- The “preacher” must own the sermon. And the preacher can’t simply take the completed sermon and present it to the congregation (i.e. no emailing the completed sermon the night before). The preacher will need time to digest and own the sermon so that it can be presented effectively and adapted when necessary.
I know many churches have “preaching teams” where they’ll plan sermon series and discuss ideas for upcoming sermons. But I don’t know many churches where the actual work of exegeting and constructing a sermon is done in collaboration like this.
What do you think?
- What would you think if you knew that someone was providing significant help in exegeting and writing your pastor’s sermons? Would it affect the way that you listened to the sermon?
- Do you think this would be a legitimate way of affirming and using different gifts? Or do you see this as a copout for lazy preachers?
- Do you know of any churches that are actually doing this?
I started leading small groups when I was 16. There I was, barely old enough to drive a car, and I was supposed to lead my group of thirteen-year-old boys on some kind of spiritual journey. Right. I felt good if we got through the meeting without someone making a fart joke.
Since that time, I’ve led small groups for people aged 10 to 40. (High school small groups are my favorite. It’s not even close.) Along the way, I’ve learned a few things. Not as many as I’d like. There’s still a lot about leading small groups well that remains a complete mystery to me. But I have learned. And, reflecting back across the years, here are some things that I really wish I had known when I first started.
1. Ground it in the gospel
For a long time, my small groups were like 12-step programs for believers. Want to grow mature Christians? It’s simple: meet regularly, read the Bible, pray, laugh, eat lots of food, and make sure that you hold each other “accountable” so that you all keep working at it. Do that long enough and something is bound to happen.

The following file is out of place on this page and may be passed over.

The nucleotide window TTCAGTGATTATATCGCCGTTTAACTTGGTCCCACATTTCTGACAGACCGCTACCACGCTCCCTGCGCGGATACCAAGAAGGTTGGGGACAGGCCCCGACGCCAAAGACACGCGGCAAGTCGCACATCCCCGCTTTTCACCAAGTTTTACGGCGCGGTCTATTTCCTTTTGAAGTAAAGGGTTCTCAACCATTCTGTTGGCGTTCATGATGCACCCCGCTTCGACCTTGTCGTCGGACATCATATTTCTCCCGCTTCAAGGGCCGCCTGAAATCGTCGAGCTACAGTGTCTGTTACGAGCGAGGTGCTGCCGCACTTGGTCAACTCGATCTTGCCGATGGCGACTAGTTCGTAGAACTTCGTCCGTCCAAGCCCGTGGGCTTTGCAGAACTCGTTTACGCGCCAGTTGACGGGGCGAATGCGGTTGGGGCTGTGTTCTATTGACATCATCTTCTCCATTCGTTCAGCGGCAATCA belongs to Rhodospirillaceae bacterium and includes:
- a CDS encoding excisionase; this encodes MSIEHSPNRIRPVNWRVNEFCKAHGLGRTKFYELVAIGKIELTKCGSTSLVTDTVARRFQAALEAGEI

What I was missing was any meaningful understanding of how the gospel relates to discipleship. None of these are bad things in themselves. But, if they’re not grounded in grace and empowered by the spirit, then it isn’t discipleship. I’d love to go back and help my younger self catch a vision for a small group of Christians as God’s image bearers in the world, redeemed through Jesus Christ, indwelt by the Spirit, and commissioned as ambassadors of the Kingdom. I’d love to see me helping others understand God’s grace and the transforming power of the gospel. In short, I’d love to convince myself that a small group should be so much more than a support group.
Leaning back against the soft cushions, book held loosely in one hand, chocolate chip cookie in the other, coffee cup perched delicately on my knee, I snuggled in and looked forward to a quiet afternoon of reading. Does it get any better?
The doorbell rang.
Normally I would have ignored it, but I was staying at my parents’ house for a few days, and I thought I should at least see who it was. So, with a sigh, I thumped my cup on the table, set aside my barely tasted cookie, jammed a bookmark in its place, and hoisted myself out of the comfy confines of my parents’ couch.